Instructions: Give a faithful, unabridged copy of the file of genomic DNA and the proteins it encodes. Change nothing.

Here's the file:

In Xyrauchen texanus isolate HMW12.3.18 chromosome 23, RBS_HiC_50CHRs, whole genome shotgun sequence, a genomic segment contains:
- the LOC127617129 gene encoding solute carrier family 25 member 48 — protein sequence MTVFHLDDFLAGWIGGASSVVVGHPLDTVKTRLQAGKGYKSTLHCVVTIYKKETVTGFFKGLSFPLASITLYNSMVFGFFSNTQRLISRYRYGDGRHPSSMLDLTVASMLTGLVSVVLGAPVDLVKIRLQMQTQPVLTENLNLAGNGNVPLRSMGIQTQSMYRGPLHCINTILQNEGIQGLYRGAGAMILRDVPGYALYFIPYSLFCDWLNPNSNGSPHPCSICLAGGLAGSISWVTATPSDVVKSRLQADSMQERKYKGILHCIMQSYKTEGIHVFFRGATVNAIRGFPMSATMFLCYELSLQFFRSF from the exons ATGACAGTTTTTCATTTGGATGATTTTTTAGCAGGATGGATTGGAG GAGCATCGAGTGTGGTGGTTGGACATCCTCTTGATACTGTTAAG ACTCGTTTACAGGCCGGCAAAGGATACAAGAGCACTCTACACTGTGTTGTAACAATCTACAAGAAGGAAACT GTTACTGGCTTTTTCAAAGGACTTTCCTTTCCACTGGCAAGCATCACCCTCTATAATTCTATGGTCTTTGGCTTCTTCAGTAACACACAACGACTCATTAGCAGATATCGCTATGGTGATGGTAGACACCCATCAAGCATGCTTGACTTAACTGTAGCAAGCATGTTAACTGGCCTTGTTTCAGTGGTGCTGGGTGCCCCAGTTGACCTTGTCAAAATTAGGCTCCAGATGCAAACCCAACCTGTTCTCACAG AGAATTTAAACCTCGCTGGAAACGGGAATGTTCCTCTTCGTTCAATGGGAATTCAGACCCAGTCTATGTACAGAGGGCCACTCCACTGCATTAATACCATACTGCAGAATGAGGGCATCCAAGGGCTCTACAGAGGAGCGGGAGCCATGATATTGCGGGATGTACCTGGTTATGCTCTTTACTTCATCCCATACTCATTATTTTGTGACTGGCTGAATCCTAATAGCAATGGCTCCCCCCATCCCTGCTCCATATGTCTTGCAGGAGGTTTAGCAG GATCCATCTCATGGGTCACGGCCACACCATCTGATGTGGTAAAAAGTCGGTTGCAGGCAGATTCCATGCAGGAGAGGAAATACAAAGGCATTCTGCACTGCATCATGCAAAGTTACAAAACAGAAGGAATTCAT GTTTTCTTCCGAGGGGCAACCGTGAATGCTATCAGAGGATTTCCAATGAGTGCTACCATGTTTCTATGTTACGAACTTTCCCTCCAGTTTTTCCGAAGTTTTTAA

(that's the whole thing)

In Xyrauchen texanus isolate HMW12.3.18 chromosome 23, RBS_HiC_50CHRs, whole genome shotgun sequence, a genomic segment contains:
- the LOC127617129 gene encoding solute carrier family 25 member 48 — protein sequence MTVFHLDDFLAGWIGGASSVVVGHPLDTVKTRLQAGKGYKSTLHCVVTIYKKETVTGFFKGLSFPLASITLYNSMVFGFFSNTQRLISRYRYGDGRHPSSMLDLTVASMLTGLVSVVLGAPVDLVKIRLQMQTQPVLTENLNLAGNGNVPLRSMGIQTQSMYRGPLHCINTILQNEGIQGLYRGAGAMILRDVPGYALYFIPYSLFCDWLNPNSNGSPHPCSICLAGGLAGSISWVTATPSDVVKSRLQADSMQERKYKGILHCIMQSYKTEGIHVFFRGATVNAIRGFPMSATMFLCYELSLQFFRSF from the exons ATGACAGTTTTTCATTTGGATGATTTTTTAGCAGGATGGATTGGAG GAGCATCGAGTGTGGTGGTTGGACATCCTCTTGATACTGTTAAG ACTCGTTTACAGGCCGGCAAAGGATACAAGAGCACTCTACACTGTGTTGTAACAATCTACAAGAAGGAAACT GTTACTGGCTTTTTCAAAGGACTTTCCTTTCCACTGGCAAGCATCACCCTCTATAATTCTATGGTCTTTGGCTTCTTCAGTAACACACAACGACTCATTAGCAGATATCGCTATGGTGATGGTAGACACCCATCAAGCATGCTTGACTTAACTGTAGCAAGCATGTTAACTGGCCTTGTTTCAGTGGTGCTGGGTGCCCCAGTTGACCTTGTCAAAATTAGGCTCCAGATGCAAACCCAACCTGTTCTCACAG AGAATTTAAACCTCGCTGGAAACGGGAATGTTCCTCTTCGTTCAATGGGAATTCAGACCCAGTCTATGTACAGAGGGCCACTCCACTGCATTAATACCATACTGCAGAATGAGGGCATCCAAGGGCTCTACAGAGGAGCGGGAGCCATGATATTGCGGGATGTACCTGGTTATGCTCTTTACTTCATCCCATACTCATTATTTTGTGACTGGCTGAATCCTAATAGCAATGGCTCCCCCCATCCCTGCTCCATATGTCTTGCAGGAGGTTTAGCAG GATCCATCTCATGGGTCACGGCCACACCATCTGATGTGGTAAAAAGTCGGTTGCAGGCAGATTCCATGCAGGAGAGGAAATACAAAGGCATTCTGCACTGCATCATGCAAAGTTACAAAACAGAAGGAATTCAT GTTTTCTTCCGAGGGGCAACCGTGAATGCTATCAGAGGATTTCCAATGAGTGCTACCATGTTTCTATGTTACGAACTTTCCCTCCAGTTTTTCCGAAGTTTTTAA